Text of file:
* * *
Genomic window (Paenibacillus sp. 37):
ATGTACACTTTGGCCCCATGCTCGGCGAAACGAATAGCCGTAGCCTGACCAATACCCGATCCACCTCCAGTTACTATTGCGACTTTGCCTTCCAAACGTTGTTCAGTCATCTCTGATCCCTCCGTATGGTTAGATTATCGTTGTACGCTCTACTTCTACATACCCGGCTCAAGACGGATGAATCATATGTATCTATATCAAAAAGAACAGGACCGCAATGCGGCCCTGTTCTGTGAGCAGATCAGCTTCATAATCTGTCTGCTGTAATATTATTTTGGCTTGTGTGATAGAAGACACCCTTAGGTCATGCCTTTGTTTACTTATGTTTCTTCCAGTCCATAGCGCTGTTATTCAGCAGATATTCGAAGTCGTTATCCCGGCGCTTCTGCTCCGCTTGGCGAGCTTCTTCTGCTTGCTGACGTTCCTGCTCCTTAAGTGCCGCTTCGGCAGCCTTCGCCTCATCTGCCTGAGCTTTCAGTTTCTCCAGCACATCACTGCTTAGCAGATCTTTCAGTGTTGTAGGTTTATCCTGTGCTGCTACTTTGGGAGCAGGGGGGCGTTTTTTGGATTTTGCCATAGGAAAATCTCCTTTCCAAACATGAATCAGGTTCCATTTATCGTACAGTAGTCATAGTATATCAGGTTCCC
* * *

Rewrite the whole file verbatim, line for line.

Genomic window (Paenibacillus sp. 37):
ATGTACACTTTGGCCCCATGCTCGGCGAAACGAATAGCCGTAGCCTGACCAATACCCGATCCACCTCCAGTTACTATTGCGACTTTGCCTTCCAAACGTTGTTCAGTCATCTCTGATCCCTCCGTATGGTTAGATTATCGTTGTACGCTCTACTTCTACATACCCGGCTCAAGACGGATGAATCATATGTATCTATATCAAAAAGAACAGGACCGCAATGCGGCCCTGTTCTGTGAGCAGATCAGCTTCATAATCTGTCTGCTGTAATATTATTTTGGCTTGTGTGATAGAAGACACCCTTAGGTCATGCCTTTGTTTACTTATGTTTCTTCCAGTCCATAGCGCTGTTATTCAGCAGATATTCGAAGTCGTTATCCCGGCGCTTCTGCTCCGCTTGGCGAGCTTCTTCTGCTTGCTGACGTTCCTGCTCCTTAAGTGCCGCTTCGGCAGCCTTCGCCTCATCTGCCTGAGCTTTCAGTTTCTCCAGCACATCACTGCTTAGCAGATCTTTCAGTGTTGTAGGTTTATCCTGTGCTGCTACTTTGGGAGCAGGGGGGCGTTTTTTGGATTTTGCCATAGGAAAATCTCCTTTCCAAACATGAATCAGGTTCCATTTATCGTACAGTAGTCATAGTATATCAGGTTCCC